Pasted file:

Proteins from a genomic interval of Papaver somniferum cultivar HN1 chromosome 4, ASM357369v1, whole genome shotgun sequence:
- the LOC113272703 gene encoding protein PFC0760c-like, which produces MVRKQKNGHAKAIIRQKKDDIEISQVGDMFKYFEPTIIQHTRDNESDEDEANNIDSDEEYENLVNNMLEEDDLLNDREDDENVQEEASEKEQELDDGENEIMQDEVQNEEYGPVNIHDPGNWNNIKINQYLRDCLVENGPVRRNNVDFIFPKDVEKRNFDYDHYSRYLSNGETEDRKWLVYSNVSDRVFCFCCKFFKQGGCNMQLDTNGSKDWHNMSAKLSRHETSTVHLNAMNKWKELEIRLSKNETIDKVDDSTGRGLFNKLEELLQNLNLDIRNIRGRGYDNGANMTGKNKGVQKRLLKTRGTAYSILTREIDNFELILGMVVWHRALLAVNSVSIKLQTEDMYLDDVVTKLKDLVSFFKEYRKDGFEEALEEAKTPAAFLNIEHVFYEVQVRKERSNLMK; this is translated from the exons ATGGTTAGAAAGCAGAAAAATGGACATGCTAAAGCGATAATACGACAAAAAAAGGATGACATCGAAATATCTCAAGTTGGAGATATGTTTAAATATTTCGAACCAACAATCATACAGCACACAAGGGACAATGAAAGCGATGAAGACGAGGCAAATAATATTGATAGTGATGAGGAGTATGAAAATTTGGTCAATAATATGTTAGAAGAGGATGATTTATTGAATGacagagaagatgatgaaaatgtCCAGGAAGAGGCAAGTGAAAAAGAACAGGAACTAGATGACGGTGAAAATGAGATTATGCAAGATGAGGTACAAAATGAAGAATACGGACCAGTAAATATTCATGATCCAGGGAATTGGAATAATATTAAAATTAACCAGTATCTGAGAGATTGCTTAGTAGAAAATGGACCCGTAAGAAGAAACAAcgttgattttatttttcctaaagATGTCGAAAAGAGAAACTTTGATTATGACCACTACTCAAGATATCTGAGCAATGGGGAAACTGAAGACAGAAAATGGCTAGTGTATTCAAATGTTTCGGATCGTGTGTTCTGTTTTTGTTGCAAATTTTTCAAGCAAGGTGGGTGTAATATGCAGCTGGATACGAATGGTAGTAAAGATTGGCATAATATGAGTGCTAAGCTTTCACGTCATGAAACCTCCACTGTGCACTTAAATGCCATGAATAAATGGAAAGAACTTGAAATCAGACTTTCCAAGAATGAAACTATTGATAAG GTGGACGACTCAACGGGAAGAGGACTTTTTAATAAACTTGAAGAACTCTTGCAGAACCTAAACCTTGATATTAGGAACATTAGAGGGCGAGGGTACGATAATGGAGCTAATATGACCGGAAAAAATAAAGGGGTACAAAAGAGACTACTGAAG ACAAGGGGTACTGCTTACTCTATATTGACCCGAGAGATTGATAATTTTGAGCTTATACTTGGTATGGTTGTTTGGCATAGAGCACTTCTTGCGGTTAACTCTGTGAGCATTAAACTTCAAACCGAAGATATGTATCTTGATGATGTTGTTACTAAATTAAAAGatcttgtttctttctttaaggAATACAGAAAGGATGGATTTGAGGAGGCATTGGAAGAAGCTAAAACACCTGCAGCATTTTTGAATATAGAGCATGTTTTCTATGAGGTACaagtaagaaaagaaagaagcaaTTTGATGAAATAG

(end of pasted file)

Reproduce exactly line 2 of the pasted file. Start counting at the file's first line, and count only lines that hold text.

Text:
- the LOC113272703 gene encoding protein PFC0760c-like, which produces MVRKQKNGHAKAIIRQKKDDIEISQVGDMFKYFEPTIIQHTRDNESDEDEANNIDSDEEYENLVNNMLEEDDLLNDREDDENVQEEASEKEQELDDGENEIMQDEVQNEEYGPVNIHDPGNWNNIKINQYLRDCLVENGPVRRNNVDFIFPKDVEKRNFDYDHYSRYLSNGETEDRKWLVYSNVSDRVFCFCCKFFKQGGCNMQLDTNGSKDWHNMSAKLSRHETSTVHLNAMNKWKELEIRLSKNETIDKVDDSTGRGLFNKLEELLQNLNLDIRNIRGRGYDNGANMTGKNKGVQKRLLKTRGTAYSILTREIDNFELILGMVVWHRALLAVNSVSIKLQTEDMYLDDVVTKLKDLVSFFKEYRKDGFEEALEEAKTPAAFLNIEHVFYEVQVRKERSNLMK; this is translated from the exons ATGGTTAGAAAGCAGAAAAATGGACATGCTAAAGCGATAATACGACAAAAAAAGGATGACATCGAAATATCTCAAGTTGGAGATATGTTTAAATATTTCGAACCAACAATCATACAGCACACAAGGGACAATGAAAGCGATGAAGACGAGGCAAATAATATTGATAGTGATGAGGAGTATGAAAATTTGGTCAATAATATGTTAGAAGAGGATGATTTATTGAATGacagagaagatgatgaaaatgtCCAGGAAGAGGCAAGTGAAAAAGAACAGGAACTAGATGACGGTGAAAATGAGATTATGCAAGATGAGGTACAAAATGAAGAATACGGACCAGTAAATATTCATGATCCAGGGAATTGGAATAATATTAAAATTAACCAGTATCTGAGAGATTGCTTAGTAGAAAATGGACCCGTAAGAAGAAACAAcgttgattttatttttcctaaagATGTCGAAAAGAGAAACTTTGATTATGACCACTACTCAAGATATCTGAGCAATGGGGAAACTGAAGACAGAAAATGGCTAGTGTATTCAAATGTTTCGGATCGTGTGTTCTGTTTTTGTTGCAAATTTTTCAAGCAAGGTGGGTGTAATATGCAGCTGGATACGAATGGTAGTAAAGATTGGCATAATATGAGTGCTAAGCTTTCACGTCATGAAACCTCCACTGTGCACTTAAATGCCATGAATAAATGGAAAGAACTTGAAATCAGACTTTCCAAGAATGAAACTATTGATAAG GTGGACGACTCAACGGGAAGAGGACTTTTTAATAAACTTGAAGAACTCTTGCAGAACCTAAACCTTGATATTAGGAACATTAGAGGGCGAGGGTACGATAATGGAGCTAATATGACCGGAAAAAATAAAGGGGTACAAAAGAGACTACTGAAG ACAAGGGGTACTGCTTACTCTATATTGACCCGAGAGATTGATAATTTTGAGCTTATACTTGGTATGGTTGTTTGGCATAGAGCACTTCTTGCGGTTAACTCTGTGAGCATTAAACTTCAAACCGAAGATATGTATCTTGATGATGTTGTTACTAAATTAAAAGatcttgtttctttctttaaggAATACAGAAAGGATGGATTTGAGGAGGCATTGGAAGAAGCTAAAACACCTGCAGCATTTTTGAATATAGAGCATGTTTTCTATGAGGTACaagtaagaaaagaaagaagcaaTTTGATGAAATAG